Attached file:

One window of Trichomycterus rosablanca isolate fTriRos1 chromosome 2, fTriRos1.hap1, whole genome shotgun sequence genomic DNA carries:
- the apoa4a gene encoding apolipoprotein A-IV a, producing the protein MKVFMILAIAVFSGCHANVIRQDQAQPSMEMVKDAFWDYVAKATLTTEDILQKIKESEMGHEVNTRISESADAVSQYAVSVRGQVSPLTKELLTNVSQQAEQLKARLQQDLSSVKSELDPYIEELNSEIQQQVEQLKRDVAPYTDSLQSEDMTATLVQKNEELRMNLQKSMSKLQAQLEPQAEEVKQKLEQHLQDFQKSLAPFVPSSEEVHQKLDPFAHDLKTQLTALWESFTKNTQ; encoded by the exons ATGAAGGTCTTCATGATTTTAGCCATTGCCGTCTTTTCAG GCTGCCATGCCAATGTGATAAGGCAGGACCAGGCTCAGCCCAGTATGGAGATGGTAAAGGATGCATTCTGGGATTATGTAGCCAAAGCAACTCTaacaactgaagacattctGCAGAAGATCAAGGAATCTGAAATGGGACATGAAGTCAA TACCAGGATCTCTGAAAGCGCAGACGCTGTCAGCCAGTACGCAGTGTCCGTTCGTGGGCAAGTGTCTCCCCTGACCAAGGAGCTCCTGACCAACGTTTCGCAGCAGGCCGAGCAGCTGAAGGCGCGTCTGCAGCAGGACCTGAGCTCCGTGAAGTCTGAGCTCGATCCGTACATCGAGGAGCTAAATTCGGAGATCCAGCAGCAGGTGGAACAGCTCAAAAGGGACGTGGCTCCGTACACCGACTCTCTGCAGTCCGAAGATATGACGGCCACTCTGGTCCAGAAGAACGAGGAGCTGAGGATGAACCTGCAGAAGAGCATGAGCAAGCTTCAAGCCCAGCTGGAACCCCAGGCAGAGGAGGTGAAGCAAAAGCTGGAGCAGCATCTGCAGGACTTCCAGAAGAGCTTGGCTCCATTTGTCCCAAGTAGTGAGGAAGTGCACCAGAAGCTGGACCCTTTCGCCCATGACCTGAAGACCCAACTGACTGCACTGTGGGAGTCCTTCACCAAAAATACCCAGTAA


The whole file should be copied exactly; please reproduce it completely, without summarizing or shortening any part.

One window of Trichomycterus rosablanca isolate fTriRos1 chromosome 2, fTriRos1.hap1, whole genome shotgun sequence genomic DNA carries:
- the apoa4a gene encoding apolipoprotein A-IV a, producing the protein MKVFMILAIAVFSGCHANVIRQDQAQPSMEMVKDAFWDYVAKATLTTEDILQKIKESEMGHEVNTRISESADAVSQYAVSVRGQVSPLTKELLTNVSQQAEQLKARLQQDLSSVKSELDPYIEELNSEIQQQVEQLKRDVAPYTDSLQSEDMTATLVQKNEELRMNLQKSMSKLQAQLEPQAEEVKQKLEQHLQDFQKSLAPFVPSSEEVHQKLDPFAHDLKTQLTALWESFTKNTQ; encoded by the exons ATGAAGGTCTTCATGATTTTAGCCATTGCCGTCTTTTCAG GCTGCCATGCCAATGTGATAAGGCAGGACCAGGCTCAGCCCAGTATGGAGATGGTAAAGGATGCATTCTGGGATTATGTAGCCAAAGCAACTCTaacaactgaagacattctGCAGAAGATCAAGGAATCTGAAATGGGACATGAAGTCAA TACCAGGATCTCTGAAAGCGCAGACGCTGTCAGCCAGTACGCAGTGTCCGTTCGTGGGCAAGTGTCTCCCCTGACCAAGGAGCTCCTGACCAACGTTTCGCAGCAGGCCGAGCAGCTGAAGGCGCGTCTGCAGCAGGACCTGAGCTCCGTGAAGTCTGAGCTCGATCCGTACATCGAGGAGCTAAATTCGGAGATCCAGCAGCAGGTGGAACAGCTCAAAAGGGACGTGGCTCCGTACACCGACTCTCTGCAGTCCGAAGATATGACGGCCACTCTGGTCCAGAAGAACGAGGAGCTGAGGATGAACCTGCAGAAGAGCATGAGCAAGCTTCAAGCCCAGCTGGAACCCCAGGCAGAGGAGGTGAAGCAAAAGCTGGAGCAGCATCTGCAGGACTTCCAGAAGAGCTTGGCTCCATTTGTCCCAAGTAGTGAGGAAGTGCACCAGAAGCTGGACCCTTTCGCCCATGACCTGAAGACCCAACTGACTGCACTGTGGGAGTCCTTCACCAAAAATACCCAGTAA